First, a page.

Monday, January 12, 2009

Oakland Streets

One of the most important factors in determining the look and life of a city is the width of its streets. It's counterintuitive, but when it comes to streets, I'd say the narrower the better--especially in our car culture, where the temptation is always to blow streets out to enormous proportions. This is addressed in what is probably my favorite introductory book about city planning, Suburban Nation:
If a street is to provide the sense of enclosure that pedestrians desire--if it is to feel like a room--it cannot be too wide. To be precise, the relationship of width to height cannot exceed a certain ratio, generally recognized to be about 6:1. If the distance from building front to building front is more than six times the height of those building fronts, the feeling of enclosure is lost, and with it the sense of place. Even the 6:1 ratio is wider than most successful public spaces. Many theorists locate the ideal ratio at 1:1; above 6:1, streets fail to attract pedestrian life.
(p. 78)
I was walking in SF's Union Square a while back when it struck me that it comes pretty close to a 1:1 ratio, maybe going just a little bit in the other direction. And I must say, it does an excellent job of making a person feel cocooned in a cozy little playground of wealth.

The ratio of driving space to sidewalk space is also roughly 1:1. Not surprisingly, this makes for a very pedestrian-friendly environment.

Even better to me is Maiden Lane. At the risk of sounding like a nut, alleys are to me just about the ideal width of street. The buildings on Maiden Lane are 2 or 3 times higher than the streets are wide, but I think it still works.
This is getting off on a tangent here, but the New York Times had a good article a while back about how San Francisco makes full use of its alleys for retail and commercial purposes. I'm telling you, it's the narrow streets!

A good street is like a funnel, moving people through it. It's a place that's as easy to walk down as it is to drive on, and sometimes faster. It's a gathering place for people, a place where things happen. (And yes, sometimes that includes protests that can turn violent. That's the risk we take when we commit to having a public sphere of some sort. Don't throw the baby out with the bathwater!) Anyways, with that in mind, I thought I'd rate a few streets in Oakland.

Broadway (downtown Oakland)
Grade: B

I have to be little harder on the dto than I would be on other areas--it's downtown, it's supposed to have good streets. The problem with downtown Oakland, design-wise, is that it's too inconsistent. There's never just a steady block of tall buildings on both sides, so it never seems to build up enough momentum as a bustling district. The effect is visually disorienting:

The streets are too wide, with too much deference paid to cars. It would also help if there weren't an asphalt parking lot on practically every block. Seriously, those are the worst.

Some of the side streets off Broadway actually have a lot more character than Broadway itself.Now that's a street I can get behind!

9th Street @ Washington (Old Oakland)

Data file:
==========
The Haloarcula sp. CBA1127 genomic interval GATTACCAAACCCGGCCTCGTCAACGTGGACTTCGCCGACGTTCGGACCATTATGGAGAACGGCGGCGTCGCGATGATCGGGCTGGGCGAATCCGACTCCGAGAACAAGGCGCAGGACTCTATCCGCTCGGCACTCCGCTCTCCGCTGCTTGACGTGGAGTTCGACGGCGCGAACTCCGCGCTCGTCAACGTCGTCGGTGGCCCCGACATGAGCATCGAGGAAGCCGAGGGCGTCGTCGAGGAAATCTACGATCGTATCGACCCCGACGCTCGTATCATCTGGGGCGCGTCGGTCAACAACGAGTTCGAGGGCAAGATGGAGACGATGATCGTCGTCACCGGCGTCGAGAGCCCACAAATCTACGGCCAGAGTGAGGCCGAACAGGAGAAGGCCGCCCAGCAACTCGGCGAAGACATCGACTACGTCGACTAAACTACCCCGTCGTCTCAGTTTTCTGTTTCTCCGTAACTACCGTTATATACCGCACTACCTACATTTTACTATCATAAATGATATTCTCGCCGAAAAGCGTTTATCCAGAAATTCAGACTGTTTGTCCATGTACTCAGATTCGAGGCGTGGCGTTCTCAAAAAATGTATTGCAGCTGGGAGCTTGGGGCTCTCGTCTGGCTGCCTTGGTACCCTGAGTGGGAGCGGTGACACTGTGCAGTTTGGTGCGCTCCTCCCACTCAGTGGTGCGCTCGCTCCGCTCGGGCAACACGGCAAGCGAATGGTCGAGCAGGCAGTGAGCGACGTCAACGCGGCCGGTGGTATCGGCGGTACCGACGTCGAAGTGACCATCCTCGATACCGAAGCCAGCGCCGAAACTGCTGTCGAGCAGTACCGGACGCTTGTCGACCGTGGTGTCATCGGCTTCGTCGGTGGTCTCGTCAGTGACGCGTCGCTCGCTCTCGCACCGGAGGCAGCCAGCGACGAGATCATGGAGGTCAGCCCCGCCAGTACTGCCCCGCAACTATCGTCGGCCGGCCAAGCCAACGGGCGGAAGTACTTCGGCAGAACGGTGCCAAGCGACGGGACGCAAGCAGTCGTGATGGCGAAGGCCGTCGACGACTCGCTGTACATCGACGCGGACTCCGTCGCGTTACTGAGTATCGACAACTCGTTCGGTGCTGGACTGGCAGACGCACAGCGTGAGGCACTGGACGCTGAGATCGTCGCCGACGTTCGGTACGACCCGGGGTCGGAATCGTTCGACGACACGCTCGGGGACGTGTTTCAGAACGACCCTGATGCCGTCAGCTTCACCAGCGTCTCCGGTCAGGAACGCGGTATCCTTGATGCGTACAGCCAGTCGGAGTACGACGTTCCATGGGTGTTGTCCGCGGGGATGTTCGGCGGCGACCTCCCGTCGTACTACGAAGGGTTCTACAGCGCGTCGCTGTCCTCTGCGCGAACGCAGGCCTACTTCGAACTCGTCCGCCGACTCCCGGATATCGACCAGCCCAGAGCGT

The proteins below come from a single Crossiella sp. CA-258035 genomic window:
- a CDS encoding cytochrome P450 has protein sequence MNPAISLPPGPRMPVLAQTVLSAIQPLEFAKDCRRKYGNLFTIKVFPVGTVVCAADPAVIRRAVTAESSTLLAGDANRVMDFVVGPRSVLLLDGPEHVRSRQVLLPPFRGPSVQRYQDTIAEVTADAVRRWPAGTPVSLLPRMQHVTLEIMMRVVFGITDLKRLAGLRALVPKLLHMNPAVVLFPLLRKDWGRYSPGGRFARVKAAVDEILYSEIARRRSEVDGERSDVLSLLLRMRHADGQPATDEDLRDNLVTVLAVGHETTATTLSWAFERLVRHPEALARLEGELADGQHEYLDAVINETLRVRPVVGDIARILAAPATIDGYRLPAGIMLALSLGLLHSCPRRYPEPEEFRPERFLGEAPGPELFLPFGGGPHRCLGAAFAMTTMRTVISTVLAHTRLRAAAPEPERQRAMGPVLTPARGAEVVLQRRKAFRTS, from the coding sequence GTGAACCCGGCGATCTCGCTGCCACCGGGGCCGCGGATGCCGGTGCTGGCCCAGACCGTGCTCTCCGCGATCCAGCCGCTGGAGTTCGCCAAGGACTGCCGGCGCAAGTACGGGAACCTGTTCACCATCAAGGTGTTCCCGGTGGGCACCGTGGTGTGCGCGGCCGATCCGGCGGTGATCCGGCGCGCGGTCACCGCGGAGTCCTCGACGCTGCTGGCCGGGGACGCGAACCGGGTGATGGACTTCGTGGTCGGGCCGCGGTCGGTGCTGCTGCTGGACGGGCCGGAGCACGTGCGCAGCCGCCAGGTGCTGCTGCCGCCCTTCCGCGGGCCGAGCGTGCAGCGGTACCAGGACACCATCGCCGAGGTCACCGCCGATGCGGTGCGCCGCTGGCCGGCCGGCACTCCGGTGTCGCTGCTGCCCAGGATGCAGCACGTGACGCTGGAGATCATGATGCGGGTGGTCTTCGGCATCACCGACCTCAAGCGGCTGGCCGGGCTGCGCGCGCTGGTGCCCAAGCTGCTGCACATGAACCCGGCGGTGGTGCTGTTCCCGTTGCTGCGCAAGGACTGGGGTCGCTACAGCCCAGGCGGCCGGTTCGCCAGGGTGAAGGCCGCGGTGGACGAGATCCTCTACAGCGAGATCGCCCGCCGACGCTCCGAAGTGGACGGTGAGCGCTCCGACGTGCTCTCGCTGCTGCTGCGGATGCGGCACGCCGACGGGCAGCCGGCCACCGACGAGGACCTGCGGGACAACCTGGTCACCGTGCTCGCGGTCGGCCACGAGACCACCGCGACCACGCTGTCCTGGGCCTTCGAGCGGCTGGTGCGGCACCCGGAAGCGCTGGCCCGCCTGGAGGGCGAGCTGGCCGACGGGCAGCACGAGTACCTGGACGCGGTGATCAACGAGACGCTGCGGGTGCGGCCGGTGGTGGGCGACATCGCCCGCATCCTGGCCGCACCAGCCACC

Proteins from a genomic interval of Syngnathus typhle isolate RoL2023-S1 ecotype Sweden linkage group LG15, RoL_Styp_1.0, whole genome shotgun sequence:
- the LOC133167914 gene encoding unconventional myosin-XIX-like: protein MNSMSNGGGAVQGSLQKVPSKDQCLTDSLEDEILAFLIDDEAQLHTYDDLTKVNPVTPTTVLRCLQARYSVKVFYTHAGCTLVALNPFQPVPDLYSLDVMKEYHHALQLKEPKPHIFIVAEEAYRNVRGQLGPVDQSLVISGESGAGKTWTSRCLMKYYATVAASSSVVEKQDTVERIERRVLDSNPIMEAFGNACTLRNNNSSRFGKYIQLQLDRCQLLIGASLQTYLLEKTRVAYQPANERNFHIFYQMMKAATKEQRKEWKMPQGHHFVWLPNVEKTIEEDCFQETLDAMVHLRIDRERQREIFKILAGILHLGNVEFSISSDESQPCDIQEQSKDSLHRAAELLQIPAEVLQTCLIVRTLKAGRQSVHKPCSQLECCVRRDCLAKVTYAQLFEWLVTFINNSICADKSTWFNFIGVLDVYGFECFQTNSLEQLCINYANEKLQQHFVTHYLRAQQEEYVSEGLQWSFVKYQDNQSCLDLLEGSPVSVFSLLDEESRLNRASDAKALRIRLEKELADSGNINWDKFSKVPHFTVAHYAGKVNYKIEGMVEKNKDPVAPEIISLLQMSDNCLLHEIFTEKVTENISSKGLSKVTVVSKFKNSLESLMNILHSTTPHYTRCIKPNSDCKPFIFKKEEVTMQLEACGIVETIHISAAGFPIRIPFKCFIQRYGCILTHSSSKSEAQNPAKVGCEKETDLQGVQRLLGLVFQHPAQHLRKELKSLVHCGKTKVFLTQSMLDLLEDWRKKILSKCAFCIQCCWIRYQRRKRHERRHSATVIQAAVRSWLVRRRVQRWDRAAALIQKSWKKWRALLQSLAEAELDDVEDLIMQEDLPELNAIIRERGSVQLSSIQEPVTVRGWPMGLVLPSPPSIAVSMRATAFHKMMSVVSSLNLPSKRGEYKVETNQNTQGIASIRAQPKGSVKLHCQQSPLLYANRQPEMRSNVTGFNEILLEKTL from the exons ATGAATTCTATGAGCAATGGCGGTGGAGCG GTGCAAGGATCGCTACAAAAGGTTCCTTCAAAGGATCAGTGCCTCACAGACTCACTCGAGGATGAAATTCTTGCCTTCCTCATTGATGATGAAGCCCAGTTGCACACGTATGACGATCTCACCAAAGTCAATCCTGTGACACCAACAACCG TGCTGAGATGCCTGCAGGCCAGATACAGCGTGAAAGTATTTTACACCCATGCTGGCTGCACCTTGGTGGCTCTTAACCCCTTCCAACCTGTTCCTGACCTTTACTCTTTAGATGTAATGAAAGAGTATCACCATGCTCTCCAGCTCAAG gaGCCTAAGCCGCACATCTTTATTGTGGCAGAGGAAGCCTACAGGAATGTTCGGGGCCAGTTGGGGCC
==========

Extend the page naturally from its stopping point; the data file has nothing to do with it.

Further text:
Grade: A
Although I don't hang out there on a regular basis, Old Oakland is one of my favorite parts of the Town. Washington Street, shown above, comes pretty close to the 1:1 height to width ratio with a fairly narrow street, consistent building heights, and wide sidewalks. This neighborhood always seems to have a steady flow to it, with a nice mix of retail, office space, housing, and nightlife. My only problem is that I wish Old Oakland were bigger. There seem to be only two or three blocks left of it. (This corner was just about the only one that made for a good picture.) They just don't make neighborhoods like they used to.

Grand Avenue @ Mandana
Grade: C
Considering its name, Grand Avenue is a disappointment. It's just too damn wide to be bustling. Which is a shame, because it has everything else going for it--nice retail, good restaurants, cool buildings. But look at the picture above and ask yourself: would you want to cross the street?

International @ 35th Ave
Grade: B+

Cool Hand Luke has a good post up over at 38th Notes about International, or as he would prefer, East 14th (Which I can't type without thinking of Keak Da Sneak saying "E-One-Fo to da hills!") Whatever you call it, this street is cracking around 35th Ave and through the 20s. This block is interesting because it shows some ways to make up for the inherent problems of wide streets. Although the strict height-to-width ratio is probably 3 or 4 to 1, it looks more like 1:1. A fat median strip has been created, making the street look much narrower. Further, not one but two rows of well-tended trees are growing on the median strip, along with rows on the sidewalks. Even though the trees are still young, they're already helping create a canopy effect, helping to enclose the street. (See my earlier post on this subject.) Also, notice how the sidewalk extends out, making it easier to cross. And of course, the buildings tend to be 2 stories, with very little space taken up by surface parking lots, which are poisonous to a street's health.

If you don't think these things make a difference, compare the picture above with the one below, at International around 60th Ave:

Nuff said.

College Ave (Rockridge)
Grade: A-

College Avenue is visually similar to International. (There's not always a correlation between healthy streets and income.) It gets extra points for having narrower streets--one lane each way! Because this is a wealthy area, the trees are mature enough to create a full canopy, which helps makes up for the short building heights. And the side streets are all relatively narrow (and pleasant), making the whole area walkable.
So there you go. Hopefully I've made the case that narrow streets are good, wide streets are bad. (Just in case any of you are about to go build some streets and aren't sure what size to make them!) Oakland, and other old cities, tend to have narrower, more walkable streets than cities built since the dawn of the car era, which goes a long way towards explaining why I live here. (Most streets out in the 'burbs would get between a C and an F if I were the one doing the grading.) Narrow streets are more of the historical norm anyway--apparently most of the streets in ancient Egypt were only a few feet wide. If my perspective is a minority one, at least history's on my side.